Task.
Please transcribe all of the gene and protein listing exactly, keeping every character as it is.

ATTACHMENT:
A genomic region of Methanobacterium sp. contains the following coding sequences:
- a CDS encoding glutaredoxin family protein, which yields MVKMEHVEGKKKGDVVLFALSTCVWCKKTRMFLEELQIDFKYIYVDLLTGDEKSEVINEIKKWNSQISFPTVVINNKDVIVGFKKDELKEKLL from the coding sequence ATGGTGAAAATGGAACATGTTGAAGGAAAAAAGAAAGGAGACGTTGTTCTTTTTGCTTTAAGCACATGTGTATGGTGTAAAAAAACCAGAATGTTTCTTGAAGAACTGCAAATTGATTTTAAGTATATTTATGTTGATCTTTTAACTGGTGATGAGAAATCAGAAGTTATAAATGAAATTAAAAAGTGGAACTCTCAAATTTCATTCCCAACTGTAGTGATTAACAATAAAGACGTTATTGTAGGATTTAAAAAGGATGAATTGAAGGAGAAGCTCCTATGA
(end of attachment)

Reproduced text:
A genomic region of Methanobacterium sp. contains the following coding sequences:
- a CDS encoding glutaredoxin family protein, which yields MVKMEHVEGKKKGDVVLFALSTCVWCKKTRMFLEELQIDFKYIYVDLLTGDEKSEVINEIKKWNSQISFPTVVINNKDVIVGFKKDELKEKLL from the coding sequence ATGGTGAAAATGGAACATGTTGAAGGAAAAAAGAAAGGAGACGTTGTTCTTTTTGCTTTAAGCACATGTGTATGGTGTAAAAAAACCAGAATGTTTCTTGAAGAACTGCAAATTGATTTTAAGTATATTTATGTTGATCTTTTAACTGGTGATGAGAAATCAGAAGTTATAAATGAAATTAAAAAGTGGAACTCTCAAATTTCATTCCCAACTGTAGTGATTAACAATAAAGACGTTATTGTAGGATTTAAAAAGGATGAATTGAAGGAGAAGCTCCTATGA